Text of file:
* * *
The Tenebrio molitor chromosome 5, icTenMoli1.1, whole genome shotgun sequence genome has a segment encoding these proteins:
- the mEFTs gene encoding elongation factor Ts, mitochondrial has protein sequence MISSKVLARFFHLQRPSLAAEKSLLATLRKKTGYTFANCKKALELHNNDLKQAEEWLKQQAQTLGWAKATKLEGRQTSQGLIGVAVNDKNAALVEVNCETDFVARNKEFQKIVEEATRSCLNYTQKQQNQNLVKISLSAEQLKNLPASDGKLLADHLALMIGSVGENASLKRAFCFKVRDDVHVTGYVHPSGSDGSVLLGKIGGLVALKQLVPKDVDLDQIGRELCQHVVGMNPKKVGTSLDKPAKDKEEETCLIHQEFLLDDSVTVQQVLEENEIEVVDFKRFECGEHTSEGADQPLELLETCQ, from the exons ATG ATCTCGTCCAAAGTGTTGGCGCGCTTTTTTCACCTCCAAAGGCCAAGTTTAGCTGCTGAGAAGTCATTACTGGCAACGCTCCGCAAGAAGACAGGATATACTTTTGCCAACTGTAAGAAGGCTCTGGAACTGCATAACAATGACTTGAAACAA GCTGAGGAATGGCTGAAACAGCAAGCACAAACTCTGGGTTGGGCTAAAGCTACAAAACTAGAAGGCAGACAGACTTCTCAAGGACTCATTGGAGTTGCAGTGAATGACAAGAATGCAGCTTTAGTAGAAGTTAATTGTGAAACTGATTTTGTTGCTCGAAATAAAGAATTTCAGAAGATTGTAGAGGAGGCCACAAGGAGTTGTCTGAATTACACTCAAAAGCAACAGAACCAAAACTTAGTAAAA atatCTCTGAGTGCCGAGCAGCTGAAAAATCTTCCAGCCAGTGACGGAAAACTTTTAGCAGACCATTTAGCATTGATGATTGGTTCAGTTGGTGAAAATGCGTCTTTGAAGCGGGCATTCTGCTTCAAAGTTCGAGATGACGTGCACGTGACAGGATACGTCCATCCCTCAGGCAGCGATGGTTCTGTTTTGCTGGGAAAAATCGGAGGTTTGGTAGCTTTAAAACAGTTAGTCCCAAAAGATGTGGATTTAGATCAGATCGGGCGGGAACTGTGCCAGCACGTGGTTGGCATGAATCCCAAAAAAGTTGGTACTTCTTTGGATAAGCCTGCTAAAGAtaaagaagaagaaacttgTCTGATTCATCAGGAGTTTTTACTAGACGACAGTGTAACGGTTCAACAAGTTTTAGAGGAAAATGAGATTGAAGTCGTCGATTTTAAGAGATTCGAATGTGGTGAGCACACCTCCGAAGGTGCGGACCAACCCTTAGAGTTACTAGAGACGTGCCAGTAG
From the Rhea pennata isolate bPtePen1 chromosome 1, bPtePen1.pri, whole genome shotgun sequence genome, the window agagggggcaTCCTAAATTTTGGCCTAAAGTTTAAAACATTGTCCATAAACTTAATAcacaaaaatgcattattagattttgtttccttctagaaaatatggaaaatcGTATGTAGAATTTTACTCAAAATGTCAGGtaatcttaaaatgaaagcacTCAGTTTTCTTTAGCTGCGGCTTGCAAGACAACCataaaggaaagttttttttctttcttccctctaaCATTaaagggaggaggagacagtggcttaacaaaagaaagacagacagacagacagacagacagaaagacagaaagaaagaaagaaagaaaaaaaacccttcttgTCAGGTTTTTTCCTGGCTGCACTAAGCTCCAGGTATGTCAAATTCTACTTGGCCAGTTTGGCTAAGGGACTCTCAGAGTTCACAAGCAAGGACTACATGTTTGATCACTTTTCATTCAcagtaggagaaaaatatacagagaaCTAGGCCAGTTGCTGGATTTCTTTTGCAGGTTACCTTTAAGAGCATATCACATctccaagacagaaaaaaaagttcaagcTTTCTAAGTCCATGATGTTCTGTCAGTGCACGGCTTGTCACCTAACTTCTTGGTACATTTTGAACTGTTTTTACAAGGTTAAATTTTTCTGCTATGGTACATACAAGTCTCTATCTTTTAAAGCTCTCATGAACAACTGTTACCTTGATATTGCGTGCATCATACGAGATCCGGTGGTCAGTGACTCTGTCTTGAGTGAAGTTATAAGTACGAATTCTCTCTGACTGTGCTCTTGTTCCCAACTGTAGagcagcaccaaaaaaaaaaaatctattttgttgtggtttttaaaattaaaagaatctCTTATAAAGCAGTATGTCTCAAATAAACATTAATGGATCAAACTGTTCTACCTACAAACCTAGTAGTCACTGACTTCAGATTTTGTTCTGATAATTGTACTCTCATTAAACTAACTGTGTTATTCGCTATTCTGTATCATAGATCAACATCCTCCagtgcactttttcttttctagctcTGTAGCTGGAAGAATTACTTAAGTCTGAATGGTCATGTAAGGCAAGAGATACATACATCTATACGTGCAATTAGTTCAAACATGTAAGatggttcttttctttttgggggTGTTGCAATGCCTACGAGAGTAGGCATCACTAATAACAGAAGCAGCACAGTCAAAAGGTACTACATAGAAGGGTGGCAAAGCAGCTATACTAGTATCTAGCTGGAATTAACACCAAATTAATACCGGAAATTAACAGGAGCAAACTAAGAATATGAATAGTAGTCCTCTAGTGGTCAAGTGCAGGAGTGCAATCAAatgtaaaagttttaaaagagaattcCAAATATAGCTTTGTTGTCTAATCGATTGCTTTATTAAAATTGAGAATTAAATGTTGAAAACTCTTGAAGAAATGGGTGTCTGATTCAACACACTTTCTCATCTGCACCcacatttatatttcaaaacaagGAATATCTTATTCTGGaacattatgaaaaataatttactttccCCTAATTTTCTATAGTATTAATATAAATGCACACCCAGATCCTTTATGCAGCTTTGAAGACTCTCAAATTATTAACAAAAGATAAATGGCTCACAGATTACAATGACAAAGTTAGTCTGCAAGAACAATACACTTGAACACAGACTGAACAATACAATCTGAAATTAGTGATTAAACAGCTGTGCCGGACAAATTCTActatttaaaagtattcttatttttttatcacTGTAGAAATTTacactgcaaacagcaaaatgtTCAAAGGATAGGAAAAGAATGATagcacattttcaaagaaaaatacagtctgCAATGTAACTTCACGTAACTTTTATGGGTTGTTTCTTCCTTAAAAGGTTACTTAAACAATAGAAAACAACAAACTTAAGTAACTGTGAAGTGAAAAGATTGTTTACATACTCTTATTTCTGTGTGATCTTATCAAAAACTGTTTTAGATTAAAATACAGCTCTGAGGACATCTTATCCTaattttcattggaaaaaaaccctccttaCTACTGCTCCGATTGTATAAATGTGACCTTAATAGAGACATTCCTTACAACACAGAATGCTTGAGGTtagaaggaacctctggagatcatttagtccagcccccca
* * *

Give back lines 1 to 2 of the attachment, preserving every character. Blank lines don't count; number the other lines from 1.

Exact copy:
The Tenebrio molitor chromosome 5, icTenMoli1.1, whole genome shotgun sequence genome has a segment encoding these proteins:
- the mEFTs gene encoding elongation factor Ts, mitochondrial has protein sequence MISSKVLARFFHLQRPSLAAEKSLLATLRKKTGYTFANCKKALELHNNDLKQAEEWLKQQAQTLGWAKATKLEGRQTSQGLIGVAVNDKNAALVEVNCETDFVARNKEFQKIVEEATRSCLNYTQKQQNQNLVKISLSAEQLKNLPASDGKLLADHLALMIGSVGENASLKRAFCFKVRDDVHVTGYVHPSGSDGSVLLGKIGGLVALKQLVPKDVDLDQIGRELCQHVVGMNPKKVGTSLDKPAKDKEEETCLIHQEFLLDDSVTVQQVLEENEIEVVDFKRFECGEHTSEGADQPLELLETCQ, from the exons ATG ATCTCGTCCAAAGTGTTGGCGCGCTTTTTTCACCTCCAAAGGCCAAGTTTAGCTGCTGAGAAGTCATTACTGGCAACGCTCCGCAAGAAGACAGGATATACTTTTGCCAACTGTAAGAAGGCTCTGGAACTGCATAACAATGACTTGAAACAA GCTGAGGAATGGCTGAAACAGCAAGCACAAACTCTGGGTTGGGCTAAAGCTACAAAACTAGAAGGCAGACAGACTTCTCAAGGACTCATTGGAGTTGCAGTGAATGACAAGAATGCAGCTTTAGTAGAAGTTAATTGTGAAACTGATTTTGTTGCTCGAAATAAAGAATTTCAGAAGATTGTAGAGGAGGCCACAAGGAGTTGTCTGAATTACACTCAAAAGCAACAGAACCAAAACTTAGTAAAA atatCTCTGAGTGCCGAGCAGCTGAAAAATCTTCCAGCCAGTGACGGAAAACTTTTAGCAGACCATTTAGCATTGATGATTGGTTCAGTTGGTGAAAATGCGTCTTTGAAGCGGGCATTCTGCTTCAAAGTTCGAGATGACGTGCACGTGACAGGATACGTCCATCCCTCAGGCAGCGATGGTTCTGTTTTGCTGGGAAAAATCGGAGGTTTGGTAGCTTTAAAACAGTTAGTCCCAAAAGATGTGGATTTAGATCAGATCGGGCGGGAACTGTGCCAGCACGTGGTTGGCATGAATCCCAAAAAAGTTGGTACTTCTTTGGATAAGCCTGCTAAAGAtaaagaagaagaaacttgTCTGATTCATCAGGAGTTTTTACTAGACGACAGTGTAACGGTTCAACAAGTTTTAGAGGAAAATGAGATTGAAGTCGTCGATTTTAAGAGATTCGAATGTGGTGAGCACACCTCCGAAGGTGCGGACCAACCCTTAGAGTTACTAGAGACGTGCCAGTAG